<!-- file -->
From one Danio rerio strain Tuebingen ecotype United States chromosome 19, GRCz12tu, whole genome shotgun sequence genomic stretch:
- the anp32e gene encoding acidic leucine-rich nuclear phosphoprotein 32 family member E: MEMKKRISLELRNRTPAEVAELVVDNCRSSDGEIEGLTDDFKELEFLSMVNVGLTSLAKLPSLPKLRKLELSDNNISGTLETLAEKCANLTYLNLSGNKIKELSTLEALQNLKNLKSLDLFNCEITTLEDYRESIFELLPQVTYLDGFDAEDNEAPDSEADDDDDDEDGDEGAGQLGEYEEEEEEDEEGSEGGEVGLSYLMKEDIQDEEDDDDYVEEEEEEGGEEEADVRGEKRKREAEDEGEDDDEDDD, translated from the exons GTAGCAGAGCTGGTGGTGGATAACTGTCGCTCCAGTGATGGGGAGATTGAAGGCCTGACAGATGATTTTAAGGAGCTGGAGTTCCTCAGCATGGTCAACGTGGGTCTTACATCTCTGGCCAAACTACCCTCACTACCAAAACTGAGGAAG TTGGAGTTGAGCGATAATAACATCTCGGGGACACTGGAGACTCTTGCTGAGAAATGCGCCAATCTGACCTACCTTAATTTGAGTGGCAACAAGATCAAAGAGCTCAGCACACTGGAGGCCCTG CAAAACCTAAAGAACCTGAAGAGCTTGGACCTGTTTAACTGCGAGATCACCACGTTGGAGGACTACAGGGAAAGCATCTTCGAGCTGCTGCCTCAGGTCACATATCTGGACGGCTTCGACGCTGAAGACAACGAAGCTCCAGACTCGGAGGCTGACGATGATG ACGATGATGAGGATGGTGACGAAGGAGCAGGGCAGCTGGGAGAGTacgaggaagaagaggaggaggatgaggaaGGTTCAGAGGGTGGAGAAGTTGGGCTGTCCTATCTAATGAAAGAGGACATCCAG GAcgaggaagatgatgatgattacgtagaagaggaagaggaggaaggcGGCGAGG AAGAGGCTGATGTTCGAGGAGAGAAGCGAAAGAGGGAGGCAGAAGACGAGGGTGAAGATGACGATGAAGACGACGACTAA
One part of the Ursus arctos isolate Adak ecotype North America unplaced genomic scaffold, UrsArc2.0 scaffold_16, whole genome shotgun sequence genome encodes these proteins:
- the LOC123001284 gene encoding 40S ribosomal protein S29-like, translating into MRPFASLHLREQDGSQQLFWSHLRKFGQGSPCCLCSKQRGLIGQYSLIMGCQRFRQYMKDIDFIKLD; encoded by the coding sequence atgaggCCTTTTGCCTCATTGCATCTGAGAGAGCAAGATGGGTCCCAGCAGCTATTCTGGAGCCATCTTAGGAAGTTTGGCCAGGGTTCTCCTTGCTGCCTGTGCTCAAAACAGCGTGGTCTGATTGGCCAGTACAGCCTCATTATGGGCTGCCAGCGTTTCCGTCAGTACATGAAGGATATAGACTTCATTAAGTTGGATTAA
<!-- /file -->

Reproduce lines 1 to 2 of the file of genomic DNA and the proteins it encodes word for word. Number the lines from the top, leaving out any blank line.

From one Danio rerio strain Tuebingen ecotype United States chromosome 19, GRCz12tu, whole genome shotgun sequence genomic stretch:
- the anp32e gene encoding acidic leucine-rich nuclear phosphoprotein 32 family member E: MEMKKRISLELRNRTPAEVAELVVDNCRSSDGEIEGLTDDFKELEFLSMVNVGLTSLAKLPSLPKLRKLELSDNNISGTLETLAEKCANLTYLNLSGNKIKELSTLEALQNLKNLKSLDLFNCEITTLEDYRESIFELLPQVTYLDGFDAEDNEAPDSEADDDDDDEDGDEGAGQLGEYEEEEEEDEEGSEGGEVGLSYLMKEDIQDEEDDDDYVEEEEEEGGEEEADVRGEKRKREAEDEGEDDDEDDD, translated from the exons GTAGCAGAGCTGGTGGTGGATAACTGTCGCTCCAGTGATGGGGAGATTGAAGGCCTGACAGATGATTTTAAGGAGCTGGAGTTCCTCAGCATGGTCAACGTGGGTCTTACATCTCTGGCCAAACTACCCTCACTACCAAAACTGAGGAAG TTGGAGTTGAGCGATAATAACATCTCGGGGACACTGGAGACTCTTGCTGAGAAATGCGCCAATCTGACCTACCTTAATTTGAGTGGCAACAAGATCAAAGAGCTCAGCACACTGGAGGCCCTG CAAAACCTAAAGAACCTGAAGAGCTTGGACCTGTTTAACTGCGAGATCACCACGTTGGAGGACTACAGGGAAAGCATCTTCGAGCTGCTGCCTCAGGTCACATATCTGGACGGCTTCGACGCTGAAGACAACGAAGCTCCAGACTCGGAGGCTGACGATGATG ACGATGATGAGGATGGTGACGAAGGAGCAGGGCAGCTGGGAGAGTacgaggaagaagaggaggaggatgaggaaGGTTCAGAGGGTGGAGAAGTTGGGCTGTCCTATCTAATGAAAGAGGACATCCAG GAcgaggaagatgatgatgattacgtagaagaggaagaggaggaaggcGGCGAGG AAGAGGCTGATGTTCGAGGAGAGAAGCGAAAGAGGGAGGCAGAAGACGAGGGTGAAGATGACGATGAAGACGACGACTAA